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Association of American Physicians and Surgeons, Inc.
A Voice for Private Physicians Since 1943
Omnia pro aegroto

Volume 50, No. 10 October 1994


After AAPS rejected an offer to settle a lawsuit brought in February, 1993, the White House released certain documents of the Interdepartmental Working Group of the President's Task Force on Health Care Reform. AAPS has been demanding public access to those papers for 18 months.

More than 250 boxes of documents have been brought to the National Archives at College Park, MD, a 40-minute ride from metropolitan Washington, DC. A reading room was opened on September 7. Documents are to be available for 60 days, according to Archives staff.

Present at the unveiling were researchers from the national news media, congressional offices, and AAPS staff.

Elaborate security was in place to guard the integrity of the documents, which are ``Clinton Presidential Records'' under 44 USC 2201. (In contrast to agency records, presidential records are not accessible to the public through the Freedom of Information Act.)

``The procedure was rather like that of the rare book room at the Library of Congress, where you can see things like books from Thomas Jefferson's personal library,'' stated AAPS Executive Director Jane M. Orient, M.D.

Archives staff described the procedure as ``lax.'' Reporters were allowed to take their own notepad into the room. Dr. Orient's notepad caused security concerns because neither the notepad nor the loose slips in it (telephone messages from a hotel) had been properly stamped.

There is no index for the documents. Most of them are jumbled loosely into manila folders. There are several looseleaf briefing books. The Presidential briefing book was missing two entire tabs (finances and insurance reforms).

A finding aid entitled ``Health Care Working Groups Sorted by Last Name'' had 614 persons listed; 205 of them reported that they had not retained or had discarded documents, despite a memorandum dated April 21, 1993, to ``All Health Care Task Force Working Group Personnel.'' This memo (found in box number 851) stated that all working group documents were the property of the White House and were to be retained. The memo also noted that the documents were not accessible to the public through the Freedom of Information Act.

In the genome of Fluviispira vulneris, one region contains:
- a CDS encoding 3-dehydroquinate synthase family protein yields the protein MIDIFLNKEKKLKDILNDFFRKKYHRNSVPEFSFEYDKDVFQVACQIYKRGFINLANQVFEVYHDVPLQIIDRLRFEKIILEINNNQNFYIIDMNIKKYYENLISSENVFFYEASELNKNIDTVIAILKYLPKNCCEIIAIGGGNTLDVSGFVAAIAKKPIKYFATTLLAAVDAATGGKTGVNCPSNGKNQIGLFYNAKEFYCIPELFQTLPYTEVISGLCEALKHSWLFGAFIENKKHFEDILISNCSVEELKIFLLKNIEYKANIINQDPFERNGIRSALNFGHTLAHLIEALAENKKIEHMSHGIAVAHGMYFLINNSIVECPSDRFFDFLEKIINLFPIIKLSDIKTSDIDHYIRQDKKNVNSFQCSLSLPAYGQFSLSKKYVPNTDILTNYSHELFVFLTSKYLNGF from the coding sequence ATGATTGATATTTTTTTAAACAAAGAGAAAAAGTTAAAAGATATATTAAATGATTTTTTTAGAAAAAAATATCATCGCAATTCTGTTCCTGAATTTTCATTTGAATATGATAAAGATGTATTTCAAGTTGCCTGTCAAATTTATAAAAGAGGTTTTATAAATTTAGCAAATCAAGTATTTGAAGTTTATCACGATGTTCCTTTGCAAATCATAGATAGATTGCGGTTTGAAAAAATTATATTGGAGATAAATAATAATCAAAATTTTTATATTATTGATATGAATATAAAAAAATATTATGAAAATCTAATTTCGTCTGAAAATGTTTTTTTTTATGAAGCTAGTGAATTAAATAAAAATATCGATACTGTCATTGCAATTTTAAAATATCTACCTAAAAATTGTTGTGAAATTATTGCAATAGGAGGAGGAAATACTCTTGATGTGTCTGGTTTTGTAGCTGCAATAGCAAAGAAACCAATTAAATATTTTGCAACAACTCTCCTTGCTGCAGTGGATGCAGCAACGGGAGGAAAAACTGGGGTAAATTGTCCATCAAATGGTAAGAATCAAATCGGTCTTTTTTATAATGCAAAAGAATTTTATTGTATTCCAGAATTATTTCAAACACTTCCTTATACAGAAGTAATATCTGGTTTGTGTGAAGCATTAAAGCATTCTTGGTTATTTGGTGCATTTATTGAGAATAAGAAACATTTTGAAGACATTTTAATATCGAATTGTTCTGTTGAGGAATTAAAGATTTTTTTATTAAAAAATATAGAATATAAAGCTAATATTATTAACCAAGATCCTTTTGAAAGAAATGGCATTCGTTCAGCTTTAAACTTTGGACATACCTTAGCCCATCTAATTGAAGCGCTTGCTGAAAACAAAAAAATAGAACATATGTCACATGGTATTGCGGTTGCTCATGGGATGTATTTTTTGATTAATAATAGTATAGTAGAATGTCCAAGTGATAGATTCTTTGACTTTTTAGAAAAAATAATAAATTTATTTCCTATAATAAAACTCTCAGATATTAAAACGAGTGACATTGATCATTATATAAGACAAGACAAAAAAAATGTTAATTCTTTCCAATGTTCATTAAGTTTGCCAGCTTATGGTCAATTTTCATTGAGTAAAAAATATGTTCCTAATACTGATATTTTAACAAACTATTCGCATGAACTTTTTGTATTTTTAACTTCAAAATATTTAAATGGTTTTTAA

Although the Department of Justice asserted in oral argument in District Court on July 25 that the working group had no structure and did not advise the President, box 1747 contains a schedule of meetings with the President, and box 851 has a handwritten note concerning ``consultations w/ Pres.'' There were detailed descriptions of Toll Gate meetings, starting February 10, 1993, to discuss methodology, to prepare a ``synthesis of work for a presentation of options to the President,'' and to have a ``final review of legislation.''

Many of the substantive issues included in the Task Force deliberations should be of intense interest to prospective patients. For example, one committee discussed the exclusion of services to some patients ``if it can be demonstrated that allocating resources to other services will provide more health benefit to the population being served.'' The committee pondered whether such decisions should be made by the National Board or by state boards.

AAPS staff is engaged in a complete review of the documents. What we have already found strongly supports our initial contention: the Task Force was a highly structured group stacked with private interests having a clear agenda: the rapid drafting of legislation resulting in the government takeover of medicine, implemented through private agencies. The Working Groups represented exactly the mechanism that Congressman Monagan described in Senate Report No. 92-1098 (Sept. 7, 1972) on the Federal Advisory Committee Act:

the system of advisory committees that has grown up over the years might well be described as a fifth arm of the Government....There is a growing awareness that an invitation to advise can by subtle steps confer the power to regulate and legislate....

A number of committees ... have been allowed to take on a quasi-decision-making status for a variety of reasons which may include neglect, prestige, technical expertise, academic competence, industry pressure, or even political feasibility....[Such delegation of power] is a derogation of our constitutional system.

Why is the White House now allowing the public this brief window of opportunity to view certain documents?

It appears that the White House is staking its case on a motion to declare AAPS v. Clinton moot on the basis that documents are now accessible to retrospective review. Although FACA requires contemporaneous public participation in the entire process, this is no longer possible now that the Task Force has been disbanded.

The trial date for September 12 has been continued until December 14, pending the outcome of an oral argument on mootness set for October 7.

The White House has also moved to separate the issue of Ira Magaziner's alleged false swearing from the FACA question. In a brief filed Sept. 9, DOJ attorneys complain that the AAPS motion for contempt-of-court sanctions against Ira Magaziner has already damaged his credibility. Although they have declined to defend the truth of Magaziner's declaration of March 3, 1993, on the basis of which Judge Lamberth denied discovery related to the Working Group, DOJ lawyers assert that AAPS has not proved a willful attempt to deceive.